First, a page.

They say, “Time heals all wounds” and the song “More and More” may be proof for this saying.

Nothing can keep you from a happier future than holding on to the past. Experiencing good love gone bad is painful. It does not really matter what the circumstances were, or who was right and who was wrong. The bottom line is that it hurt and that the pain is preventing you from moving forward. If you allow yourself to move forward and let time heal the wound, you will get there someday. As in these lyrics in the song “More and More” that goes:

But oh how I tried to keep you by my side
And oh how I cried the day you said goodbye
Day by day I’m losin’ my blues
More and more I’m forgettin’ ’bout you

In the song, the narrator talks about how he is slowly forgetting his ex. Although he still remembers the feeling when she left him, it does not hurt him as much as it did before.

“More and More” is a song that country singer and composer Merle Kilgore wrote. Recorded by Webb Pierce in 1954, “More and More” spent ten weeks at number one on the country charts and 29 weeks on the chart overall.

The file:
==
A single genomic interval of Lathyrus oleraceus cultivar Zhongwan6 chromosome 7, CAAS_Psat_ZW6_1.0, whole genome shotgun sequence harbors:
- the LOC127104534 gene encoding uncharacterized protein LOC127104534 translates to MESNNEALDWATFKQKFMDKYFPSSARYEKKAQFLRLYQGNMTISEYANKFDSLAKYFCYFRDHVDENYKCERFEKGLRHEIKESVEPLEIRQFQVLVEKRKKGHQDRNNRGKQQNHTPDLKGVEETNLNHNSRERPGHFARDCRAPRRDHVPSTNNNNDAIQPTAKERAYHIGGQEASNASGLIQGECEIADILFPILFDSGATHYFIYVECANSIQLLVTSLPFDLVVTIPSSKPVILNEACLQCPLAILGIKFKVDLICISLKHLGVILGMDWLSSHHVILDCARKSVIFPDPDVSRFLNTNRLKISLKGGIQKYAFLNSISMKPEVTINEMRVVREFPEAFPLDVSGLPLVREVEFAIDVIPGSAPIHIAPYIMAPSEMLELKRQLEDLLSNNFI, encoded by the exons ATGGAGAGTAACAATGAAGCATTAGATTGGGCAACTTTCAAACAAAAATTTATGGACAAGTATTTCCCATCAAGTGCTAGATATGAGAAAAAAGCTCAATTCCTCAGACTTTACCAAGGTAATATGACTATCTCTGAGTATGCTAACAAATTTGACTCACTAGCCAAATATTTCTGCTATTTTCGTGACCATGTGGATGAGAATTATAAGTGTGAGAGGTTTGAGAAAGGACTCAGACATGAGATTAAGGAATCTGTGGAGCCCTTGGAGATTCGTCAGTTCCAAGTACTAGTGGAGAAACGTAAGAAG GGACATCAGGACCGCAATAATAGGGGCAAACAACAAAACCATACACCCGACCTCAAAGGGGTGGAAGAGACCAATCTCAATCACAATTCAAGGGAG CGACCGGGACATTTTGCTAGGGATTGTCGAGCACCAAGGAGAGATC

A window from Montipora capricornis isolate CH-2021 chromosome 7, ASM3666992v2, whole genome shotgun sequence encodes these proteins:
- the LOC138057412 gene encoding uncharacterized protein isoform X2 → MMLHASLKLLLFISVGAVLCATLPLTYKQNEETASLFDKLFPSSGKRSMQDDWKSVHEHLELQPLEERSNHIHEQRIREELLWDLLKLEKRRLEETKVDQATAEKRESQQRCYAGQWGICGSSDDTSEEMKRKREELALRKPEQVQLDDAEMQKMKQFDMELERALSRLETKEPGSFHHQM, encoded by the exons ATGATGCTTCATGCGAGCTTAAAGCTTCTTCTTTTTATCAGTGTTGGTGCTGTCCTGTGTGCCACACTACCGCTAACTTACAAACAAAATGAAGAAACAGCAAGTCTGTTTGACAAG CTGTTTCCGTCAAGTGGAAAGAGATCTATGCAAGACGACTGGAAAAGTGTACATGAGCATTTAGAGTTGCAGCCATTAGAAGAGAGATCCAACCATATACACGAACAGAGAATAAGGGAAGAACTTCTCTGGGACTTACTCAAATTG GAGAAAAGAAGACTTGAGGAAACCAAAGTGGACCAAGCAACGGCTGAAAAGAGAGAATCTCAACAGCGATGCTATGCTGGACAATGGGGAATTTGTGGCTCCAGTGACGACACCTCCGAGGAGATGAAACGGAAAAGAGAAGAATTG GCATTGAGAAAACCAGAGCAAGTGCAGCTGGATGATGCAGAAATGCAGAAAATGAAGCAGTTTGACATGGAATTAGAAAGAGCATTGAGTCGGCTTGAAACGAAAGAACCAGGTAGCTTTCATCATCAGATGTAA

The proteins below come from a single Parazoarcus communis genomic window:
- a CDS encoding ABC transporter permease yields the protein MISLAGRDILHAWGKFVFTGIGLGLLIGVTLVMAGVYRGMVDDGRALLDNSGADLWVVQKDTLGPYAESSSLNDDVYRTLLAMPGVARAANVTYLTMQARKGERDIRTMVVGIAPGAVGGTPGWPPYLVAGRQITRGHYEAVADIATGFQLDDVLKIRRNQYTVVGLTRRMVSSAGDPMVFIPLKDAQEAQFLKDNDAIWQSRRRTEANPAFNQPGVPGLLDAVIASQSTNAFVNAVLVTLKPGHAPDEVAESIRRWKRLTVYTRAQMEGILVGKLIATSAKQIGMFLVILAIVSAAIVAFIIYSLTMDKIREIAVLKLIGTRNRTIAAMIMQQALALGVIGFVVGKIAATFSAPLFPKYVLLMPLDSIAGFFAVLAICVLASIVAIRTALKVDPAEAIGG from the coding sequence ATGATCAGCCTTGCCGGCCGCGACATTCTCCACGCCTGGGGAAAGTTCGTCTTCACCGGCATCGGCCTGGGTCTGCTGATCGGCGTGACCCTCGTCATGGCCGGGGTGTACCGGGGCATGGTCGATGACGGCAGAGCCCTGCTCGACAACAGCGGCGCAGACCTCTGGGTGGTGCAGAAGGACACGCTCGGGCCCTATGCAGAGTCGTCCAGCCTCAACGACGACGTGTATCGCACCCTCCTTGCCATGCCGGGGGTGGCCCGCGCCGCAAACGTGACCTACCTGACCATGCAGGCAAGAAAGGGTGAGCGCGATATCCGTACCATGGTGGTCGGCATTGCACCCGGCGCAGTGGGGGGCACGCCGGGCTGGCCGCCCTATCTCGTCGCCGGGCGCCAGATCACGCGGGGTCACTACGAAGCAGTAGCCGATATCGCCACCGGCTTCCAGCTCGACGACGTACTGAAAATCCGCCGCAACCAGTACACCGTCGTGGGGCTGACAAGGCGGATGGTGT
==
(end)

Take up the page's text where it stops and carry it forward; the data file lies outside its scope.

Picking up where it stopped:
In 1983, Charley Pride covered the song. His version peaked at number 7 on US Country and number 3 on Canada Country.

During the opening credits of the 2006 film, The Hills Have Eyes, the director of the movie used “More and More”.

About the Singer

In September 1952, the Grand Ole Opry needed to fill the vacancy left by the letting go of Hank Williams. Pierce was invited to join the cast. After Hank’s loss, he became the face of country music. His popularity ballooned, and every single he released hit the top ten. To name the tracks that reached the top spot were: “There Stands the Glass” (1953), “Slowly” (1954), “More and More” (1954) (a million seller), and “In the Jailhouse Now” (1955). His singles spent 113 weeks at number 1 during the 1950s when he charted 48 singles. Thirty-nine reached the top ten, 26 reached the top four and 13 hit No. 1.